What Katy Did: Staying way too busy

Having said last week that we, as a society, often feel the need to cram every waking moment with more and more 'things', Katy's weekend is far from being relaxing.

Last week I wrote about the way that we, as a society, often feel the need to cram every waking moment with 'things' that we think will help fulfil us and make us better, more interesting people.

I was referring specifically to 20-somethings, myself in particular, who tend to live at 100mph. My ponderings on such matters arose because a) I had just read an article by a 60-year-old, who said she was blissfully happy that she no longer felt obliged to do all those 'things' or even to feign interest in them, and b) I had had yet another one of those weekends trying to squeeze in as many activities as possible.

Friday night, having binged on junk food for most of the week, I felt guilty and so took myself to the gym where I put my body through an hour-long pump class (where you use weights to exercise different muscle groups to each track). This physical exertion would normally be enough to have me snuggling up on the sofa ready for an early night but oh no, I had a night on the tiles planned - a few bars in town followed by VIP entry to Liquid Envy for myself and a group of mates. Not being one to ever shun the dance floor, I was soon bopping away, necking a few glasses of wine and the like. It was a great night and loads of fun but my head didn't hit the pillow until around 4am-ish, which then put paid to the early start I had hoped for on Saturday.

With a list of things 'to do' as long as both my arms and legs, I emerged from bed mid-morning feeling rather worse for wear, so decided to put the allotment off for the next day. I did, however, manage to somehow summon the energy to haul my arse to the tip, along with the mountains of cardboard, carpet, underlay and an assortment of bin bags, which had started to stink out my utility room.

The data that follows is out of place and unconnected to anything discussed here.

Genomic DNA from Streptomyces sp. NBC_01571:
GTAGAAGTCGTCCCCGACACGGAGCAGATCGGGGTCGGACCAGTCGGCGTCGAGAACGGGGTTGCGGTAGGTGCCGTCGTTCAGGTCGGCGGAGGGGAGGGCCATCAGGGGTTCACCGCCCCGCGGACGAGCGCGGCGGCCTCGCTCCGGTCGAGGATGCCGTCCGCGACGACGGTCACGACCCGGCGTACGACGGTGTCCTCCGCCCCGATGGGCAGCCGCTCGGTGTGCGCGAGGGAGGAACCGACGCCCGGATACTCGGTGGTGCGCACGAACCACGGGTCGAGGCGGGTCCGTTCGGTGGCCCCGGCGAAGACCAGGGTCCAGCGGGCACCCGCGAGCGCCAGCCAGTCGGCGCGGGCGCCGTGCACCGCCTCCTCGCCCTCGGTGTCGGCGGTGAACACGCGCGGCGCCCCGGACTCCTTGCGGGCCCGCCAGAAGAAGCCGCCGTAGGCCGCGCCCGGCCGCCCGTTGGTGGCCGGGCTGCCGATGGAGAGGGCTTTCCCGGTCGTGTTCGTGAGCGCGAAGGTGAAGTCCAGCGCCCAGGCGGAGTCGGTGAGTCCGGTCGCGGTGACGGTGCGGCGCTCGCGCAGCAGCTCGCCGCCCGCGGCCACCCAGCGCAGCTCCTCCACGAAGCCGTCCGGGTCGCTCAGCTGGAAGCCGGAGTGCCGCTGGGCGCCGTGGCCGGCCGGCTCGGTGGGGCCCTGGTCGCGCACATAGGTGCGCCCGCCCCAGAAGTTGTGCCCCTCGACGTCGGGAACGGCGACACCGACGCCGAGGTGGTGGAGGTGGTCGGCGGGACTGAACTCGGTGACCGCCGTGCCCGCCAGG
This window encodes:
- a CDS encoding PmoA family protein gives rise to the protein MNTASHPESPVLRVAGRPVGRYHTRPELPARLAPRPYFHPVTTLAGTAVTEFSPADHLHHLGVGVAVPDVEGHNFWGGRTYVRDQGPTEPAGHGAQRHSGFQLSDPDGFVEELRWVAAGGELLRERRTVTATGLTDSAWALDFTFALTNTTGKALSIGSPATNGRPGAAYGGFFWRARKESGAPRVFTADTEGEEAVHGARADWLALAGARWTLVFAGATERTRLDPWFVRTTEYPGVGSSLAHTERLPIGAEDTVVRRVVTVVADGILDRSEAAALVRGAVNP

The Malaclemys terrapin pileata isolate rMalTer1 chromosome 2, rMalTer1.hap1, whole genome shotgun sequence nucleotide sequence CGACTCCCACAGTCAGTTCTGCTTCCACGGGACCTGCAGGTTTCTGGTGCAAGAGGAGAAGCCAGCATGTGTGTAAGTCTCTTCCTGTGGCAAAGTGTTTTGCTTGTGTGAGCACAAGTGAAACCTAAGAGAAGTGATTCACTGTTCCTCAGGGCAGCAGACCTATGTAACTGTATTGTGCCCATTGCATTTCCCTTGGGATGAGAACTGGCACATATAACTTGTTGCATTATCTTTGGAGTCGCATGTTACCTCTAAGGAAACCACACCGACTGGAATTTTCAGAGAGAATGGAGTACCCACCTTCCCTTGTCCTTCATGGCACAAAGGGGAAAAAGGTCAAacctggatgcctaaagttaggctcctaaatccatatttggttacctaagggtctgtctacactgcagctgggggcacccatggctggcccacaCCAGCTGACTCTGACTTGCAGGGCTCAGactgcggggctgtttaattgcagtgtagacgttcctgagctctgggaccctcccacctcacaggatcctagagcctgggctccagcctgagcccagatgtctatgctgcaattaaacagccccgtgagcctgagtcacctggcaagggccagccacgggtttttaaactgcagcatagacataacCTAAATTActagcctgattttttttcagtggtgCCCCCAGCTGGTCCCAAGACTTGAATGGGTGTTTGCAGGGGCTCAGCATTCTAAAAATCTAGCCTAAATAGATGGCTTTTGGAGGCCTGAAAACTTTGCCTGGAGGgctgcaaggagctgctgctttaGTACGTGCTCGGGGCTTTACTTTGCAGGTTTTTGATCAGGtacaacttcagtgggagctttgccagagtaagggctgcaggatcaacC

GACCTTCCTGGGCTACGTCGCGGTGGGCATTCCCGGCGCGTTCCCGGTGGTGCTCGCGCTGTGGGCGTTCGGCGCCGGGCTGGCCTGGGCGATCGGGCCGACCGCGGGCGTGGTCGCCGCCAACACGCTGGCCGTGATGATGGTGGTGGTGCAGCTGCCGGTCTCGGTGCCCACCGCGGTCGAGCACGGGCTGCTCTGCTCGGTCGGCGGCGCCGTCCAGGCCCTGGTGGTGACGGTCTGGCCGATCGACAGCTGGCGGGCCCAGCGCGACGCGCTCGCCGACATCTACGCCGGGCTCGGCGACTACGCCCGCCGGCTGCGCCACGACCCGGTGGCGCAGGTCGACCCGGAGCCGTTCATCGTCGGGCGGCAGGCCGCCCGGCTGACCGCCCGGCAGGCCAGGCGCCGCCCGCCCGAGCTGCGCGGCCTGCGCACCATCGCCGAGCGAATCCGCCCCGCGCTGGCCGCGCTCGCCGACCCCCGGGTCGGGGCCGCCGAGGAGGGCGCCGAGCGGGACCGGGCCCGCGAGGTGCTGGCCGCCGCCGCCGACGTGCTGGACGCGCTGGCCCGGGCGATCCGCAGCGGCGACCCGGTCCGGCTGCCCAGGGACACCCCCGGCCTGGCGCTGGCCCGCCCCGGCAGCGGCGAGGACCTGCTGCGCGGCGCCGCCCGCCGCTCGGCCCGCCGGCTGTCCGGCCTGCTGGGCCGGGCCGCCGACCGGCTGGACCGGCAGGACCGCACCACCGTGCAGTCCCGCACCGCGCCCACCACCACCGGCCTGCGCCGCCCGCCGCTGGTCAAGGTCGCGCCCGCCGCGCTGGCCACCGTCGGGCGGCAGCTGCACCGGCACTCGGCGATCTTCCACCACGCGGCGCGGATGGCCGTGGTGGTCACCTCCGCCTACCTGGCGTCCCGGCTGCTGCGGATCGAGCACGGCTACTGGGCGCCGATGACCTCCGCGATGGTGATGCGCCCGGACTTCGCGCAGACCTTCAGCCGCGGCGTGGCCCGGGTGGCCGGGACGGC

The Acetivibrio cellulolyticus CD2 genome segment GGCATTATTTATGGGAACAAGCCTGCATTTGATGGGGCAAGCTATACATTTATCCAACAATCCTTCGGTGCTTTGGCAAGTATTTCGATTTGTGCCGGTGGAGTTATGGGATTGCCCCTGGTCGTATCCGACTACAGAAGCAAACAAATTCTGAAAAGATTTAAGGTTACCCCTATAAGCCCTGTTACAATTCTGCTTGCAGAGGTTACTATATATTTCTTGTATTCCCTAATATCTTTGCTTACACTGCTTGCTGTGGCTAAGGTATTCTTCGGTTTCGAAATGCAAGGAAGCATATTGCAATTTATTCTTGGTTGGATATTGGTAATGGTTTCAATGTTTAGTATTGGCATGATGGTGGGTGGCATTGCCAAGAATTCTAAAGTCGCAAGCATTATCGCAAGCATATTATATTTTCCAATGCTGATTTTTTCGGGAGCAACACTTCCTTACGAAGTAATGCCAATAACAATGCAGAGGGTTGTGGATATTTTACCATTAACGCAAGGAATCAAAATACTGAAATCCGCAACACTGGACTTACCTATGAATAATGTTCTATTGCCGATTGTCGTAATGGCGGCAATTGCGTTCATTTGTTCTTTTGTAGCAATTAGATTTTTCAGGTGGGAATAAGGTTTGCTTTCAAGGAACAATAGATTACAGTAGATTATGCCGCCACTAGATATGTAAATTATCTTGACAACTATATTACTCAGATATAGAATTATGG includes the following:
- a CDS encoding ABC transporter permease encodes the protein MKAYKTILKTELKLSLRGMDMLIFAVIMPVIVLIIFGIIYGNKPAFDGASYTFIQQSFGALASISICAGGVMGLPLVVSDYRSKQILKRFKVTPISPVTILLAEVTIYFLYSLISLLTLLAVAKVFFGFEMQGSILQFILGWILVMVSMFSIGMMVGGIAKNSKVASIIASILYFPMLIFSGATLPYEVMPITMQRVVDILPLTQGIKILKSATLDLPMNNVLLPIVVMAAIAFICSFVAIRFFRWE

Then it was into town to take back various clothing purchases in order to feel virtuous, before popping round to the parents for dinner (my fridge was rather bare so it was good timing). But with food inside me I felt more energised and ready to tackle town again. And so, with my new-found 23-year-old, PR-schmoozy-type party friend in tow, we hit good old Ipswich for a second night running. Unfortunately, due to Friday's session, we only lasted until midnight before the yawning got the better of us and we headed homeward - alcohol free this time.

And so Sunday was the day I finally got around to visiting the allotment - and what a bomb site it was. The weeds were, and still are, either a metre high or a metre wide, depending on which sort they are. I started at the front and worked back. After about an hour I reached the strawberries, or rather the tangle of netting and giant weeds which had engulfed the poor plants. But on stripping it away - a time consuming task - I was delighted to find they had produced next years crop, some of which had already bed themselves in rather well and looked set on staying put.

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After two hours I was hungry, so went home for lunch, then did the dutiful grandparents visit to Felixstowe as it had been at least a month since I popped in to say hello.

Sunday night I was meant to go to a gig but at 6pm my tired friend, who had been at the gym, texted to say she was knackered to leave the house and so I decided it was probably best to stay in too.

So, did I have to do all these things and did they leave me feeling fulfilled? Yes and no. I don't have to dig my allotment but it gives me a sense of satisfaction. I don't have to visit my grandparents but it gives them, and also me, pleasure (even if with one of them we have the same three conversations over and over). I didn't have to go to the gym but it makes me feel positive about looking after my health. I didn't have to go to the tip but my house was starting to smell so it was necessary. I also didn't have to go out drinking and dancing but you know what, I genuinely do love to dance so it makes me feel good. The drinking part, however, was perhaps the one unnecessary element to the weekend (but it too can make things fun - for a while at least). Whether or not I ought to have done so much within just 48 hours is debatable. One day I will slow down, I'm sure. Probably when I'm 65.

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